きみの鳥はうたえる 「Kimi no tori wa utaeru」
Release Date: September 01st, 2018
Duration: 119 mins.
Director: Sho Miyake
Writer: Sho Miyake (Screenplay), Yasushi Sato (Novel)
Starring: Shota Sometani, Tasuku Emoto, Shizuka Ishibashi, Makiko Watanabe, Ai Yamamoto,
Film adaptations of stories by the writer Yasushi Sato have slowly been made over the last decade with Sketches of Kaitan City (2010) by director Kazuyoshi Kumakiri, Mipo Oh’s The Light Shines Only There (2014) and Nobuhiro Yamashita’s Over the Fence (2016) joined by Sho Miyake’s And Your Bird Can Sing which premiered at the 2018 Tokyo International Film Festival. All are set in the author’s native city of Hakodate in the north of Japan and all centre on the lives of working-class people, showing them with subtle shades of sadness in slow moving dramas struck through with moments of beauty for some uplift. And Your Bird Can Sing is the least dramatic of the bunch but no less engaging.
The film takes place over one summer in Hakodate and follows an unnamed protagonist (Tasuku Emoto), simply referred to as “Me” in the credits. He is a freeter who works at a bookstore while sharing an apartment with his unemployed friend, Shizuo (Shota Sometani). They pass their time together drinking from dusk until dawn and shambling home in a fit of giggles after some mild caper. “Me” will frequently roll into work with a hangover while Shizuo will potter around during the day in anticipation of the night to come which promises a repeat of their antics. They are young, aimless and content. However, their lethargic days are shaken when “Me” begins dating his co-worker Sachiko (Shizuka Ishibashi). Independent and quietly rebellious, she is attracted to “Me” and his laid back nature. Curiosity turns into companionship as she gets roped into his hang-about life and meets Shizuo.
For “Me” and Sachiko the future appears so far off as to be inconsequential especially with more immediate pleasures at hand which consist long nights spent bopping to beats in clubs or slipping in and out of a lover’s embrace but change will happen because there is an ever so gentle forward motion to the story driven by Shizuo’s growing attraction to Sachiko. Sho Miyake’s camerawork loves Shizuka Ishibashi’s spirited performance as she slinks and grooves through scenes and she imbues a liveliness to her character which naturally holds the attention of the audience as well as other characters, Shizuo especially as his snatched glances and side-eyed stares segue into touchy-feely interactions during their many trips to karaoke bars and clubs.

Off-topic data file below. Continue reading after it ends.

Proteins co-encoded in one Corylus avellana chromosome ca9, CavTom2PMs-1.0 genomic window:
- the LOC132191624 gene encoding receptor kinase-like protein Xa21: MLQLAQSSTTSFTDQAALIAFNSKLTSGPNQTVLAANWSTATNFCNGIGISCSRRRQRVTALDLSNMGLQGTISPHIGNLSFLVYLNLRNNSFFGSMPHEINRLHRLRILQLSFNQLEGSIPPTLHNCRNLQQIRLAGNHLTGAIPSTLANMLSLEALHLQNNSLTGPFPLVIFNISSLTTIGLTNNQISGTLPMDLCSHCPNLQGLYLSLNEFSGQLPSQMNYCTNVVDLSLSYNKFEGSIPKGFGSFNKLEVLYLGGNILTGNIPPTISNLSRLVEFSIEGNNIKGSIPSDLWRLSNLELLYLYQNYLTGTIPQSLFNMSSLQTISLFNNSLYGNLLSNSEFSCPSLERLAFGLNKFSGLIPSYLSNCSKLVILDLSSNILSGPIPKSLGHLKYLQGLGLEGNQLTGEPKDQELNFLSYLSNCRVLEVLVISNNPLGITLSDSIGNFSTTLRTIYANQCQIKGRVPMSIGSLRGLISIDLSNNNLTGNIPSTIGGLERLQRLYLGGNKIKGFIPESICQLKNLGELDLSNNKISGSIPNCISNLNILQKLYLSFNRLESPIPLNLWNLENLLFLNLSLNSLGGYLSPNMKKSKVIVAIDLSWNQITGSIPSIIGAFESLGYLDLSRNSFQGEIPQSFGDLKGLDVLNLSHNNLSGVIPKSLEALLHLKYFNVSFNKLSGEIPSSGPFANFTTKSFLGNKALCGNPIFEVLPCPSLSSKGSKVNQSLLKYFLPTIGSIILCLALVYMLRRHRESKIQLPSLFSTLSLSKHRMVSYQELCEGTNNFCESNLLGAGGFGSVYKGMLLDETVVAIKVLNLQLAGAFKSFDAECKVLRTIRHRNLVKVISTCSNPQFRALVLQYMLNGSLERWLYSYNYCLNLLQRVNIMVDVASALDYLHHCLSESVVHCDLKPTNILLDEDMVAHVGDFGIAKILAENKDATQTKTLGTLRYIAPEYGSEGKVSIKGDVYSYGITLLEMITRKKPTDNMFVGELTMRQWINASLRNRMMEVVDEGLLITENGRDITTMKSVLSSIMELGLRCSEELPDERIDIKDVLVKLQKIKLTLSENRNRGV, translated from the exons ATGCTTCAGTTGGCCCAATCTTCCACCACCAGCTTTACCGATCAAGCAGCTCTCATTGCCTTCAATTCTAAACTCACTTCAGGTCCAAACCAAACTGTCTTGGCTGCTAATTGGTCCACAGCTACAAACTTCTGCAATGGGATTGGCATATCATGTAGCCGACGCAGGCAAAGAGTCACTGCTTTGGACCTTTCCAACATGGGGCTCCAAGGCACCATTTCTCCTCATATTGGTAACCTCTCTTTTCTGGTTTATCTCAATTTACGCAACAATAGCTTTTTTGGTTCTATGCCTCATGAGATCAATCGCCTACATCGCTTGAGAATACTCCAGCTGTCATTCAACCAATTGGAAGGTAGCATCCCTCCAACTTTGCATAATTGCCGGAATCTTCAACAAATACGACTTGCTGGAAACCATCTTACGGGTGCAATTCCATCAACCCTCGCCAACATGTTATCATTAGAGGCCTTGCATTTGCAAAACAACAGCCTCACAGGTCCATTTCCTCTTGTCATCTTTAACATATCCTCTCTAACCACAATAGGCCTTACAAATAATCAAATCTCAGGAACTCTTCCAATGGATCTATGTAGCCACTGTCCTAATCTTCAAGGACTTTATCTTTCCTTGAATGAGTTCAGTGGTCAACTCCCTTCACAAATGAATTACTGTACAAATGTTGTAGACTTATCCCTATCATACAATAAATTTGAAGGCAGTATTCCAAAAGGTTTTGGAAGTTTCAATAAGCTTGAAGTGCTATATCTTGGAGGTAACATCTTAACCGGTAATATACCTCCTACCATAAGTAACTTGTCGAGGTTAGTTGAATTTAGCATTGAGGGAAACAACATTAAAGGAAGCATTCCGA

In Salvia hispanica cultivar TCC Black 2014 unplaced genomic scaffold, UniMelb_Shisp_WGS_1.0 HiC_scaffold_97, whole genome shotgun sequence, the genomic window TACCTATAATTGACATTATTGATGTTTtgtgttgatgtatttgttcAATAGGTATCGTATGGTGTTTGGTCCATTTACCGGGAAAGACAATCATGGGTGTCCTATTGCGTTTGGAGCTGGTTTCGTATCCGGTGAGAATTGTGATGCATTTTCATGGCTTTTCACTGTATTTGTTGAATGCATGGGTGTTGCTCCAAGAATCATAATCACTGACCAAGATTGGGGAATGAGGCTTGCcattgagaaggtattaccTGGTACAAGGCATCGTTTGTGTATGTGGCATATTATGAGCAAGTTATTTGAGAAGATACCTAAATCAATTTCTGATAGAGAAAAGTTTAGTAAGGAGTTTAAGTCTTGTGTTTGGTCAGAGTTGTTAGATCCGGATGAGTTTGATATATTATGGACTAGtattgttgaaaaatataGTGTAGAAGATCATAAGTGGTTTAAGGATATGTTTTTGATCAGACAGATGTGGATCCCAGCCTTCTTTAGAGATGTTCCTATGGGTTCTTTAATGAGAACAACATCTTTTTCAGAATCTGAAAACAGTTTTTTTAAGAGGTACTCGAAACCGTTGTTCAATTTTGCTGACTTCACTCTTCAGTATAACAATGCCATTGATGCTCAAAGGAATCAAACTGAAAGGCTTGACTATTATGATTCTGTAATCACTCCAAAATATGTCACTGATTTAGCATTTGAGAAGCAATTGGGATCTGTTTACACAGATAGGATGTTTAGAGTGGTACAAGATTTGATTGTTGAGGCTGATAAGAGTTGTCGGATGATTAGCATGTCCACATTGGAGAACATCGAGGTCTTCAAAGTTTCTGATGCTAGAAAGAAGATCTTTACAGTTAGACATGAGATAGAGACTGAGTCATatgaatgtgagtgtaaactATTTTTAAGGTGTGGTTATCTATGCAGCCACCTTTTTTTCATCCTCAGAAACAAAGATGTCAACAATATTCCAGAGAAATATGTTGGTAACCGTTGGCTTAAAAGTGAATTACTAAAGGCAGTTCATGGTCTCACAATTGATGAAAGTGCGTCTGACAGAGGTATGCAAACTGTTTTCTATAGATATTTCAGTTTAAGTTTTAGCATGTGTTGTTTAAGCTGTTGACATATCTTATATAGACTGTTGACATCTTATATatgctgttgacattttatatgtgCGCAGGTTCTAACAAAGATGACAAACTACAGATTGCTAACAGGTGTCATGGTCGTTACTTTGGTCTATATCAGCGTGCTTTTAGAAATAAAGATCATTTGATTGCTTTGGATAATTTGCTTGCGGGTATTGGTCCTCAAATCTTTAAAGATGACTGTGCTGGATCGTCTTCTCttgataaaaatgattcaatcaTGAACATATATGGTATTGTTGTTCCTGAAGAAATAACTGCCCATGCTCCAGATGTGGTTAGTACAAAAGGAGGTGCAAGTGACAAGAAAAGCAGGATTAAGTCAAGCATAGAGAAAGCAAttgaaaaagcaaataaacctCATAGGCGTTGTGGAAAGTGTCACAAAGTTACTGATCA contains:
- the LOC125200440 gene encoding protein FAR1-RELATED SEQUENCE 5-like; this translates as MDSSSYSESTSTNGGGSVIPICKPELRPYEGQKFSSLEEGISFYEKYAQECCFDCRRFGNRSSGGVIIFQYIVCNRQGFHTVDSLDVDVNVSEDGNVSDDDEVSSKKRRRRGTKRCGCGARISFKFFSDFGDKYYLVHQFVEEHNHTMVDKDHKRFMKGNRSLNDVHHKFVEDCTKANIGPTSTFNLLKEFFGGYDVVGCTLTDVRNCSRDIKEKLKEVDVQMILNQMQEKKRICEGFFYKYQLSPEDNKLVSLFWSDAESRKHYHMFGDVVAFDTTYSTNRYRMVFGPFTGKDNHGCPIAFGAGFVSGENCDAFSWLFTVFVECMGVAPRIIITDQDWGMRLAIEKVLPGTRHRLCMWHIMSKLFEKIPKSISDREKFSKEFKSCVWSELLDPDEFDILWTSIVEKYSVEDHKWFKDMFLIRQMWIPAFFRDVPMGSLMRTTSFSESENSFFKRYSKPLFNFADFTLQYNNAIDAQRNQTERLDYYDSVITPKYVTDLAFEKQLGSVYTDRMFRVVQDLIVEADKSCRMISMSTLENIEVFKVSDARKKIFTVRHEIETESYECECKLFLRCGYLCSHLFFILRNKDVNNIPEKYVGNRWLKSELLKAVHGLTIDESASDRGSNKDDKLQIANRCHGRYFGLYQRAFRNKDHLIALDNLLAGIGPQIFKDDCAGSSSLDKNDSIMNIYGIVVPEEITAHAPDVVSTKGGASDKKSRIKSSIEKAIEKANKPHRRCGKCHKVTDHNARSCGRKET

“Me” seems to just accept the situation with indifference but the subtle shifting of emotions presages bigger changes as the three friends start to slowly slip away from each other at a time when employment and family pressures mount and provide unwelcome pricks of reality that let the air out of the snug and comfortable world they created. Responsibilities avoided come crashing down and it seems like the fun is over as the story forces them to reassess their situation and recognise a general malaise they feel from having held life in stasis for some time.
This is a soft drama rather than something hardscrabble, something that explores the harmony of companionship where the pace of the film is affected by the lifestyle of the three as they while away their time but the emotional fluctuations are there and they lurk under the surface of scenes, usually in subtle movements of the actors. When the pressure mounts, hints of nastiness emerge, Shota Sometani and Tasuku Emoto able to turn their character on a dime and launch into aggressiveness and then reveal a more sympathetic worry to add welcome layers of emotions to characters that initially just seem aimless.
Sho Miyake chooses to use this slow pace to delicately tease out the changes felt between these people in moments of low drama so the film ends up feeling like a tender and caring examination of characters preparing to face complicated feelings rather than something harsher as experienced in other adaptations of Yasushi Sato’s work. Miyake probably captures the freeter lifestyle accurately as he respects and translates the pleasures of their lives, shooting everything with a pleasant light, often during dusk and dawn, giving the image a quality that softens everything and renders their activities and the city of Hakodate more beautiful than it could possibly be in reality. Reality can be harsh but there is some hope at the end of this film as they have to leave behind their freeter lifestyles. As much as they like hanging out, at some point the party has to end but who will leave with the girl…?
My review for this film was originally published on July 21st at VCinema